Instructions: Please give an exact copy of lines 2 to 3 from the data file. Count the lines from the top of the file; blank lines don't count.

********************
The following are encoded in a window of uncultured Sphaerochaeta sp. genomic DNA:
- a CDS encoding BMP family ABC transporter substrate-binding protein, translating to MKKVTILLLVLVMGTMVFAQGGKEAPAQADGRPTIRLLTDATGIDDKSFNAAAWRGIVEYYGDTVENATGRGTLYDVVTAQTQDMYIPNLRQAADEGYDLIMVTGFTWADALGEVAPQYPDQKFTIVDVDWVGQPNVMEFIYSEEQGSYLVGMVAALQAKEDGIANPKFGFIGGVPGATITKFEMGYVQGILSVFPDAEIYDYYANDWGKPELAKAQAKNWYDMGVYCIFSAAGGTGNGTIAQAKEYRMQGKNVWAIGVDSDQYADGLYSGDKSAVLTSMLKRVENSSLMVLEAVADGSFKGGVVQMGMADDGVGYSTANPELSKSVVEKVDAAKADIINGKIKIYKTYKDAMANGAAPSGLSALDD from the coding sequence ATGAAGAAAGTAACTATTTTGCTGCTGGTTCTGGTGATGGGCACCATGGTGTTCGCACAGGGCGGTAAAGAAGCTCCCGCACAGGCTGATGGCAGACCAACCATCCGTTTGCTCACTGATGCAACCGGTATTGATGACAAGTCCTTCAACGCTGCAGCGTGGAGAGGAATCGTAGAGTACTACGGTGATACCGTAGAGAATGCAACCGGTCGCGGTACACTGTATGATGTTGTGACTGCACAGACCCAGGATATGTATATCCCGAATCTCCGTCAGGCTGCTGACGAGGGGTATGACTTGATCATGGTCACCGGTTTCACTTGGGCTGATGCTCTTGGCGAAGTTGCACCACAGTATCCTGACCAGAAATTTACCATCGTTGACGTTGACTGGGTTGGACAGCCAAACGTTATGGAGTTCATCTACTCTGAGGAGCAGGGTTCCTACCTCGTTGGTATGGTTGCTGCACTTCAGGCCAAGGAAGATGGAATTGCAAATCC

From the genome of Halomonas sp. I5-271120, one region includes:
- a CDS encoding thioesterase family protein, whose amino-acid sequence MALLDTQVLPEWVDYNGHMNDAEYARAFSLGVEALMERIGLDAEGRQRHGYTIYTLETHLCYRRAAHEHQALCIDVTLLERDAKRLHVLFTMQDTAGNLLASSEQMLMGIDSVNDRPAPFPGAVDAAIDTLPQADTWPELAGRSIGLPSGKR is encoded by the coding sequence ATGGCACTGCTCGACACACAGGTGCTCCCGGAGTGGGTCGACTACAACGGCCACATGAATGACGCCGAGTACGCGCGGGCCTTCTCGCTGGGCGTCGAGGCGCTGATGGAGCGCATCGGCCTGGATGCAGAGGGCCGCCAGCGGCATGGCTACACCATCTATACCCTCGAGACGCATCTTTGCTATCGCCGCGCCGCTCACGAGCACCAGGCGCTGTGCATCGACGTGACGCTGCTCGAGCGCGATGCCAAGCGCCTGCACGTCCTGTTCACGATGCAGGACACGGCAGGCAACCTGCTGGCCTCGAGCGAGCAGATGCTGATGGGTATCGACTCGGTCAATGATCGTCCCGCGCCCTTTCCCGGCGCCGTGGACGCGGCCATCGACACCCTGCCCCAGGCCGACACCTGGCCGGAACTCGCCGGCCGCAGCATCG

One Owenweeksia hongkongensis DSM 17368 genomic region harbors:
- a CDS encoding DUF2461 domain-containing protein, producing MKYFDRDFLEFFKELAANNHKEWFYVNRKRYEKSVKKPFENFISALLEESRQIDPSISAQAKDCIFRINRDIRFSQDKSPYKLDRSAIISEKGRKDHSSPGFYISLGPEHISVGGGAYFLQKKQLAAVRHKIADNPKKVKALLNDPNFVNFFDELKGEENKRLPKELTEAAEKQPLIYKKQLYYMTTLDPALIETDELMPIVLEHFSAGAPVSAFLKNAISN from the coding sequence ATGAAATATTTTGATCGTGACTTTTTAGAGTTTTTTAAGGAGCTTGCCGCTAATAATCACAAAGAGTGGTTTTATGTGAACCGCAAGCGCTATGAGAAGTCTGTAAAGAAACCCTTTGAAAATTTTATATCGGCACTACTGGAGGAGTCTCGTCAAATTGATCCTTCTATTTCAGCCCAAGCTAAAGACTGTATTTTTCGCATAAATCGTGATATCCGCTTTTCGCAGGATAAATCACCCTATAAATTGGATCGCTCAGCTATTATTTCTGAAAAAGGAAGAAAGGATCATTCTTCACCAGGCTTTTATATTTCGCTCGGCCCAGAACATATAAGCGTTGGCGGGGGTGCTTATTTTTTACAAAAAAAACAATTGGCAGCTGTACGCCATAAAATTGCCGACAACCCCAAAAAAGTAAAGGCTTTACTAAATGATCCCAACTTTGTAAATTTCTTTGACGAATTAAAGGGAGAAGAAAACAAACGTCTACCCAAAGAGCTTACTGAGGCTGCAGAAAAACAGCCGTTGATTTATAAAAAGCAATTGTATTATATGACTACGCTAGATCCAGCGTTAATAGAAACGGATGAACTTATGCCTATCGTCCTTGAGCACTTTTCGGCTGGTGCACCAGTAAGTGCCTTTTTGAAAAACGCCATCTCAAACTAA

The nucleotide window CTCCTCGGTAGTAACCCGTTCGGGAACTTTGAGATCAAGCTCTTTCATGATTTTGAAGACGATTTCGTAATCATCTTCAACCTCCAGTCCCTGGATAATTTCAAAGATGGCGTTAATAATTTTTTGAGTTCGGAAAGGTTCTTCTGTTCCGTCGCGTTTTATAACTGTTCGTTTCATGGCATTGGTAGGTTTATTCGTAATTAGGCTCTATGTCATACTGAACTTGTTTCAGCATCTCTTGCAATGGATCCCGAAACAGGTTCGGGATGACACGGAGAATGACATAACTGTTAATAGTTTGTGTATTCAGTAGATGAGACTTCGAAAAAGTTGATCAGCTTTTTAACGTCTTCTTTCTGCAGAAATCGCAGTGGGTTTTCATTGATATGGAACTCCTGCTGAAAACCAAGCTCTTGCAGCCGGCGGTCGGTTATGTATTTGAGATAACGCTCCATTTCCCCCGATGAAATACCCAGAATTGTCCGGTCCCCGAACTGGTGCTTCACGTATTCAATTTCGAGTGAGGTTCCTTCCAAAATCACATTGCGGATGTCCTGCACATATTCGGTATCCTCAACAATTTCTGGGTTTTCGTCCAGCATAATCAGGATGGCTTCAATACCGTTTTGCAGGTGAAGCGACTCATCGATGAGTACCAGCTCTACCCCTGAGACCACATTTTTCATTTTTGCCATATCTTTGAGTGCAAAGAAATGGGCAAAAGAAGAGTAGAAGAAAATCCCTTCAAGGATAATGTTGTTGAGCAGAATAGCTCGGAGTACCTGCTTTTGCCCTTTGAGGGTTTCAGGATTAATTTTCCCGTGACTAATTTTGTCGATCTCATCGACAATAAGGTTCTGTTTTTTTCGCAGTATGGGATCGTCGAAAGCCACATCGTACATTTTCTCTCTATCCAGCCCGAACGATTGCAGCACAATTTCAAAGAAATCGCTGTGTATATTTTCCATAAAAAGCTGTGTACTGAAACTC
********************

- a CDS encoding BMP family ABC transporter substrate-binding protein, translating to MKKVTILLLVLVMGTMVFAQGGKEAPAQADGRPTIRLLTDATGIDDKSFNAAAWRGIVEYYGDTVENATGRGTLYDVVTAQTQDMYIPNLRQAADEGYDLIMVTGFTWADALGEVAPQYPDQKFTIVDVDWVGQPNVMEFIYSEEQGSYLVGMVAALQAKEDGIANPKFGFIGGVPGATITKFEMGYVQGILSVFPDAEIYDYYANDWGKPELAKAQAKNWYDMGVYCIFSAAGGTGNGTIAQAKEYRMQGKNVWAIGVDSDQYADGLYSGDKSAVLTSMLKRVENSSLMVLEAVADGSFKGGVVQMGMADDGVGYSTANPELSKSVVEKVDAAKADIINGKIKIYKTYKDAMANGAAPSGLSALDD from the coding sequence ATGAAGAAAGTAACTATTTTGCTGCTGGTTCTGGTGATGGGCACCATGGTGTTCGCACAGGGCGGTAAAGAAGCTCCCGCACAGGCTGATGGCAGACCAACCATCCGTTTGCTCACTGATGCAACCGGTATTGATGACAAGTCCTTCAACGCTGCAGCGTGGAGAGGAATCGTAGAGTACTACGGTGATACCGTAGAGAATGCAACCGGTCGCGGTACACTGTATGATGTTGTGACTGCACAGACCCAGGATATGTATATCCCGAATCTCCGTCAGGCTGCTGACGAGGGGTATGACTTGATCATGGTCACCGGTTTCACTTGGGCTGATGCTCTTGGCGAAGTTGCACCACAGTATCCTGACCAGAAATTTACCATCGTTGACGTTGACTGGGTTGGACAGCCAAACGTTATGGAGTTCATCTACTCTGAGGAGCAGGGTTCCTACCTCGTTGGTATGGTTGCTGCACTTCAGGCCAAGGAAGATGGAATTGCAAATCC

From the genome of Halomonas sp. I5-271120, one region includes: